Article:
in every w'ay, their general appearance being most artistic. On his farm,
which he calls the Ltcust farm, Mr. Brown has found time to devote himself to
the poultry business on a large scale, handling mostly thoroughbred Leghorns
and the Silver-Laced Wyandottes, his poultry holding a wide and enviable
reputation. In 1881 Mr. Brown was married to Miss Emily Hamilton, who
was born in Jackson county, Ind., and to them were born six children, five
now surviving, viz.: Pearl married A. J. Ferguson, a farmer in the Panama
district, six miles south of Bakersfield, and they are the parents of three chil-
dren. Fay, Fern and Harold. Ralph married at Denver, Colo., Miss Clara
Fisher; he served as soldier in the Philippines. Stanley is mailing clerk in the
postofiice at Bakersfield. Harold and Helen are attending the high .school at
Bakersfield. Mr. and Mrs. l^.rown are members of the Baptist church at
Bakersfield, and in politics Mr. Brown is a stanch Republican.

CLARK DAVIS MORRIS.— The development of the. Morris ranch of
eighty acres lying on section 31, township 30, range 28, is due to the jjains-
taking and intelligent labors of Clark D. Morris since first he acquired the
property about 1904 and established a home thereon. The neat appearance of
the tract, with its meadows of alfalfa and its orchard of assorted fruits, indi-
cates the systematic oversight of the owner, while his love of comf(,rt and
order appear in his substantial residence and outbuildings. Prior to the
removal to this property he lived three miles to the north and three years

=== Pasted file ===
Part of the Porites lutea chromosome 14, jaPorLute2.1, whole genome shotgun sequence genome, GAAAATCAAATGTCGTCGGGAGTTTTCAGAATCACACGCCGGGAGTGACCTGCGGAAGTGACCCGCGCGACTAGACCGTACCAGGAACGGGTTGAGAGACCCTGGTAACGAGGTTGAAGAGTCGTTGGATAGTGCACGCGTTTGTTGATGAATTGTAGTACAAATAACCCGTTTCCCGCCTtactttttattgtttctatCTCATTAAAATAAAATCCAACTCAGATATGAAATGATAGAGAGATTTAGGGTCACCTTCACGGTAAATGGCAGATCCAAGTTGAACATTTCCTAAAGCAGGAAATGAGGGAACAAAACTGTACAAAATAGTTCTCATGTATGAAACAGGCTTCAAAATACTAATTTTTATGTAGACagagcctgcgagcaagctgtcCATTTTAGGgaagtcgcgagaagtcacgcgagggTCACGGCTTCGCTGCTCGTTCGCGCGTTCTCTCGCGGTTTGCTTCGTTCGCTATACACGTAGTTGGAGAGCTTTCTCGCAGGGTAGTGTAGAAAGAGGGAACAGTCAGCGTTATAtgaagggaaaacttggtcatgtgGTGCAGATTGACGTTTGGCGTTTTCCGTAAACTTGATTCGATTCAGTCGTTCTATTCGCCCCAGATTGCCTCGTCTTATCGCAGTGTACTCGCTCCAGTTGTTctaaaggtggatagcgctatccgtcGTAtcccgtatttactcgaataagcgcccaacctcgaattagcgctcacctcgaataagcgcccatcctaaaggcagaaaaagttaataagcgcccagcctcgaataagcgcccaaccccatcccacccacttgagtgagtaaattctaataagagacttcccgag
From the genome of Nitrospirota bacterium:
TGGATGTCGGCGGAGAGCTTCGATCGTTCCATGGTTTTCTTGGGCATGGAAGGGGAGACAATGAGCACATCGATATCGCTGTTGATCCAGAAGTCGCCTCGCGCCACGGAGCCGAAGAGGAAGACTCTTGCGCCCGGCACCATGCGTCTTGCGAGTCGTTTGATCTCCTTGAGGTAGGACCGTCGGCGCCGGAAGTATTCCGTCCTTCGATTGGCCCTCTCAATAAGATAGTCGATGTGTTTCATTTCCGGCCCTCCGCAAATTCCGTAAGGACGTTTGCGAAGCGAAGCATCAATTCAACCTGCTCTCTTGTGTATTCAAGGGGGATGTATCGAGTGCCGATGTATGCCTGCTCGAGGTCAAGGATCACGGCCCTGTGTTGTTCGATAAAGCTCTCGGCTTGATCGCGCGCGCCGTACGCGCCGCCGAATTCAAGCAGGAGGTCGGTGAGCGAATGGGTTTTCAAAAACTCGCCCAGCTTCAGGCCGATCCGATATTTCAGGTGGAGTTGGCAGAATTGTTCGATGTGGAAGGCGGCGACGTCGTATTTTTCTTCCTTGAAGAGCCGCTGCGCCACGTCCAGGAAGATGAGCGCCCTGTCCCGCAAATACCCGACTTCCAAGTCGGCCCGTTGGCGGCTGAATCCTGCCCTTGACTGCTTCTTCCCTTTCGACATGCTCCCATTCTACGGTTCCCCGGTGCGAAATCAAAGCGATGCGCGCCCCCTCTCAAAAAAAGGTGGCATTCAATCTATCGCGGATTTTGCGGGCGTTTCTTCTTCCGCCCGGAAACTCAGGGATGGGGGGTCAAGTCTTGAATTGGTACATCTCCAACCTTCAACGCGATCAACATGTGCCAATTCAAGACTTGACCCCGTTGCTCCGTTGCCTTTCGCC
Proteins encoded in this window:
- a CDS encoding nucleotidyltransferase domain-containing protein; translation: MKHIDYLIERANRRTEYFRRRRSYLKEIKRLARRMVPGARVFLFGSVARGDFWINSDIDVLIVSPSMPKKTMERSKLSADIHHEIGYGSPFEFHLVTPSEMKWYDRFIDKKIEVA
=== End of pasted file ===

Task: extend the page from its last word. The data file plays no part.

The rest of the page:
before that he had experimented with dry farming near Rose station, to
which point he had removed fn m Jiis native county in Missouri. The family
of which he is a member became established in Missouri perhaps one hundred
years ago and his parents. Joshua P>. and Klsie (P.aker) Morris, were lifelong
residents of that state. Their family comprised seven children, five of wliom
attained mature vears. namely: John F. ; Clark Davis; Clay B.. who died at


about tvventy-tive years; Julia, Mrs. R. L. Edwards, of Bakerstield ; and
Alice, wife of Albert Whitmer and a resident of Palo Alto, this state.

On the home farm in Montgomery county, Mo., about seventy miles west
of St. Louis, Clark Davis Morris was born December 9, 1859, and his educa-
tion was received in the country schools of the locality. During 1888 he
married Miss Lucile S. Garrett, a native of the same county as himself and
a daughter of Wilson and Mary (McMahan) Garrett. Very early in the
colonial settlement of the new world the Garrett family became. estalilished
in Virginia, where \Villiam B. Garrett was born in 1795, and where the birth
of his wife, who ])ore the maiden name of Mary Ockmon, occurred August 27,

1805. With the occupation of agriculture William B. Garrett harmoniously